What’s the difference between driving a car and riding a horse? Horse are biologically alive; they think, feel and react. They stay that way from birth to death. Cars are mechanically alive – their drivers do the thinking, feeling and reacting. They come alive only when the driver switches on the ignition. With the horse, you are a better rider if you take the trouble of familiarizing yourself with horse psychology. You are a better car driver if you familiarize yourself with car mechanics.
The similarity is that both horse and car can be whimsical!
The degree of personal attention you need to give to a horse is much higher than with a car. You need to understand their natural instincts and their social instincts and use that understanding to achieve maximum results when training them. You need to learn how to care for them, how to handle them – and easily the most important aspect – you need to be able to communicate on a two-way basis with them.
If your horse declines to proceed on the leg when you are riding, you have just opened up a communication gap. Your horse’s refusal to obey is the seed for continued disrespect, and this needs to be nipped in the bud. If you continue to squeeze hard with your legs, you are restricting your horse’s freedom of movement, and he will continue to resist you. You need to move forward in a way that achieves two things: assertion of your domination over your horse and recognition of your horse’s desire that you communicate with him in a way that is painless, secure and comfortable for both.
You must pay attention to the communication your horse is sending out to you. If he is facing discomfort – with a trailer, a float, something he sees ahead on the trail, your leg movements, your rein movements – he will let you know about it. If you react immediately and relieve him of his discomfort, you will not have lost anything. But if you ignore him, he is going to do whatever he considers necessary to get rid of the discomfort. That whatever may not quite be what you yourself would have deemed appropriate. When you compel your horse to seek his own solution instead of providing it for him, you are losing ground. You are losing your authority and your leadership. Worst of all, you are losing his trust and respect, and that is simply no way to maintain your position as his leader.
You must constantly work at building up the comfort zone you and your horse mutually share. You must keep the initiative and stay the leader. Part of that process involves constant attention to your horse’s genuine needs. His needs are not confined to his physical food, water and shelter requirements. They also include his psychological requirements – getting him to trust the trailer, letting him see that whatever lies ahead on the trail is actually something harmless, going easy with the legs and the reins.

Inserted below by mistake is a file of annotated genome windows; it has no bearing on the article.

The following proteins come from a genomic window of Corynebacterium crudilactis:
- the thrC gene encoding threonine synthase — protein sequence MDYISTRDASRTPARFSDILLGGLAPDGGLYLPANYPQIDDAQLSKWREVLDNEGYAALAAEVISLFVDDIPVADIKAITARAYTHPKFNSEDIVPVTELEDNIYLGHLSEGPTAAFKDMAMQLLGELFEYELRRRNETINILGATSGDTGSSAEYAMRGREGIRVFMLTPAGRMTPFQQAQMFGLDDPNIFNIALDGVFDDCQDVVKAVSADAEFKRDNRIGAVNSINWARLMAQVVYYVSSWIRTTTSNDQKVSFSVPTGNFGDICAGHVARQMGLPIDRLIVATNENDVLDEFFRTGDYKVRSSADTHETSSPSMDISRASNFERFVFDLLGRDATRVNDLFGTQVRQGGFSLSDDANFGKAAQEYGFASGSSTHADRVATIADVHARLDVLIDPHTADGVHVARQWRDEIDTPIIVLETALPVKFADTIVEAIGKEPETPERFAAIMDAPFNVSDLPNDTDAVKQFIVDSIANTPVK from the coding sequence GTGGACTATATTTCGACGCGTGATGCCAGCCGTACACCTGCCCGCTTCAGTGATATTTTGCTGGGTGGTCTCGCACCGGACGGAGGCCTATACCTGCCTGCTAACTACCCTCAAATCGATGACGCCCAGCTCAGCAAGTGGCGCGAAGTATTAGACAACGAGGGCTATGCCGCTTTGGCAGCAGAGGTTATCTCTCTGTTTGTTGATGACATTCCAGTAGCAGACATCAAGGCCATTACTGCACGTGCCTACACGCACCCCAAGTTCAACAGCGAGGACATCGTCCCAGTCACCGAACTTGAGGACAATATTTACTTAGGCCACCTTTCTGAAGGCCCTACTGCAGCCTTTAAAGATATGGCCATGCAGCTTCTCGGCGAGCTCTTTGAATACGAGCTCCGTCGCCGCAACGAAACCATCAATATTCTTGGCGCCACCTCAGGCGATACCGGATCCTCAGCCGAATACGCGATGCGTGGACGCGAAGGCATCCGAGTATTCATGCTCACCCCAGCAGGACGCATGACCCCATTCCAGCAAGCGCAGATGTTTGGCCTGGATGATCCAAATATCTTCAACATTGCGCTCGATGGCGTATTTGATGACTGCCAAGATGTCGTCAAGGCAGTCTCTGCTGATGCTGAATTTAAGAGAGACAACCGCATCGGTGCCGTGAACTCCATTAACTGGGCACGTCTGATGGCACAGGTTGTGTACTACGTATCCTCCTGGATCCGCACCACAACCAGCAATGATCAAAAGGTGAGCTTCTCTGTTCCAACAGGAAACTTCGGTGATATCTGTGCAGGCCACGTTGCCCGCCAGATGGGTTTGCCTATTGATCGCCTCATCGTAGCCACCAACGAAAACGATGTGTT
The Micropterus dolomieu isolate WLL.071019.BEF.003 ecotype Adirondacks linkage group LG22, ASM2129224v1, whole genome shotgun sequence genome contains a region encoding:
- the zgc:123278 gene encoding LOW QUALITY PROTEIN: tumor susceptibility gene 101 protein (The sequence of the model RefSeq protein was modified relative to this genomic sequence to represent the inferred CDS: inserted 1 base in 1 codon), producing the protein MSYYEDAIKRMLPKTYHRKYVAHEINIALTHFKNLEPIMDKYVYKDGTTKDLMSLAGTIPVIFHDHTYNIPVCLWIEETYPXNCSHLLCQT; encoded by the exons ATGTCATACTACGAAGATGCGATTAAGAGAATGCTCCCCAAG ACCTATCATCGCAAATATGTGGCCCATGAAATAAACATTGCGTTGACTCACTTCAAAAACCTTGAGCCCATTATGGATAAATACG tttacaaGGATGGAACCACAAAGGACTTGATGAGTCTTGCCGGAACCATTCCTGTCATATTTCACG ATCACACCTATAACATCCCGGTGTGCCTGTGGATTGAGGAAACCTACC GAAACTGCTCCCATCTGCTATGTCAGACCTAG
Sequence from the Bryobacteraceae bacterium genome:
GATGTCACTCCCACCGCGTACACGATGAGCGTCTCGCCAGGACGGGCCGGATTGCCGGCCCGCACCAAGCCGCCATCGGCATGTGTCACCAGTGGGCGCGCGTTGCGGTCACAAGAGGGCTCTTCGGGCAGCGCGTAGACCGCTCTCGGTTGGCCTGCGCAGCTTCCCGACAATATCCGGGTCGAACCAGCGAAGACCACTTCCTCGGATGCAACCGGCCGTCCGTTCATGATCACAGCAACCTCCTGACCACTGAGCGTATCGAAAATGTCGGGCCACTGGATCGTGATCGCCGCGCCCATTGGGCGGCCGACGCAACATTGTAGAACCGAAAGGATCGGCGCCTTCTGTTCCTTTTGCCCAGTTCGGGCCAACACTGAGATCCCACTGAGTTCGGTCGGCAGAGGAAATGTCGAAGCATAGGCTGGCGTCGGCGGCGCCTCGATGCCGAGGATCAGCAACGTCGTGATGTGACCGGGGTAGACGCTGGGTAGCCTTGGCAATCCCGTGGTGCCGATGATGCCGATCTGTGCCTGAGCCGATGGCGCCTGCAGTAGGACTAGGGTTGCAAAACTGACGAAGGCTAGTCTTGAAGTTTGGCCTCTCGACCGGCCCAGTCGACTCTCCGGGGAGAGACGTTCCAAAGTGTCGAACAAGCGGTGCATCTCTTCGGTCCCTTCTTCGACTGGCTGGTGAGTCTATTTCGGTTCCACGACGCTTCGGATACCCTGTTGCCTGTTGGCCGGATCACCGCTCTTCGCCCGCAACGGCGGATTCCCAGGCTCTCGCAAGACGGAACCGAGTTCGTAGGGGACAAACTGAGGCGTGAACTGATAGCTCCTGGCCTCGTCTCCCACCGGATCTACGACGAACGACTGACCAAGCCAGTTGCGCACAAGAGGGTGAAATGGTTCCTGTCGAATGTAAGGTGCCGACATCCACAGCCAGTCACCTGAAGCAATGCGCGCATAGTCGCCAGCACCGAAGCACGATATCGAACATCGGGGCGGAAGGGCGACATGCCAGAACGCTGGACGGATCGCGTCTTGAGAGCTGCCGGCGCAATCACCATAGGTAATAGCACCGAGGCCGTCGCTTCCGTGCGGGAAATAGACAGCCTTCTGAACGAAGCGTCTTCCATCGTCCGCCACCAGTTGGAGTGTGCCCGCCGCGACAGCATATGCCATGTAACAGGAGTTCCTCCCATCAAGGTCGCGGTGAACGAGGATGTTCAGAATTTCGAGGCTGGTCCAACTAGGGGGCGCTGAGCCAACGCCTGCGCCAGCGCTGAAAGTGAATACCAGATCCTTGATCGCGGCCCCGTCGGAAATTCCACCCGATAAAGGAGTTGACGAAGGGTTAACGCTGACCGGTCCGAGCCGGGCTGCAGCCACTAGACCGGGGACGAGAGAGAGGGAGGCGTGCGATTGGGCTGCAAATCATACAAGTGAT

Have you ever had occasion to envy the easy with which professional riders seem to communicate with their horses? It is based on mutual dependence and acceptance. In a professional event, the rider is incomplete without the horse, and it works the other way around, too. You can’t achieve that level of dependence and acceptance unless you are permanently alert to your horse’s well being.
You begin by asserting your leadership, and by achieving a very clear understanding with your horse that you give the cues and he executes them. This kind of understanding starts with training on the ground, and continues with training in the saddle. A horse is going to be perfectly amenable to your commands in the saddle only when he is perfectly amenable to them on the ground.
A strategy of punishment is not going to work, especially if it includes corporal punishment. The best way to punish a horse for failing to do something you want him to is to have him do it again… and again, till he gets it just right. Then you reward him with a treat. A strategy of rewards works great, as long as your horse understands that he is getting rewarded for getting things right.
An uncomfortable horse is going to be a poor follower. He won’t be focused on your commands, and that erodes your leadership. It is always going to be a hard fight to regain lost leadership initiative.
Be alert to the fact that horses are intuitive. They sense your mood, and they react accordingly. If your horse shies at some on the trail and you act nervous, he may take that as confirmation the object is dangerous and do something silly, like bucking or bolting. If you are calm, that is going to rub off on him.
Remember – you are the creature with reasoning power and initiative. You have the power to make an effort to understand him and working with him accordingly. You reach out to your horse without expecting it to be the other way around.
With every step of training that you and your horse complete successfully, you have reached the next level in your mutual communicative abilities.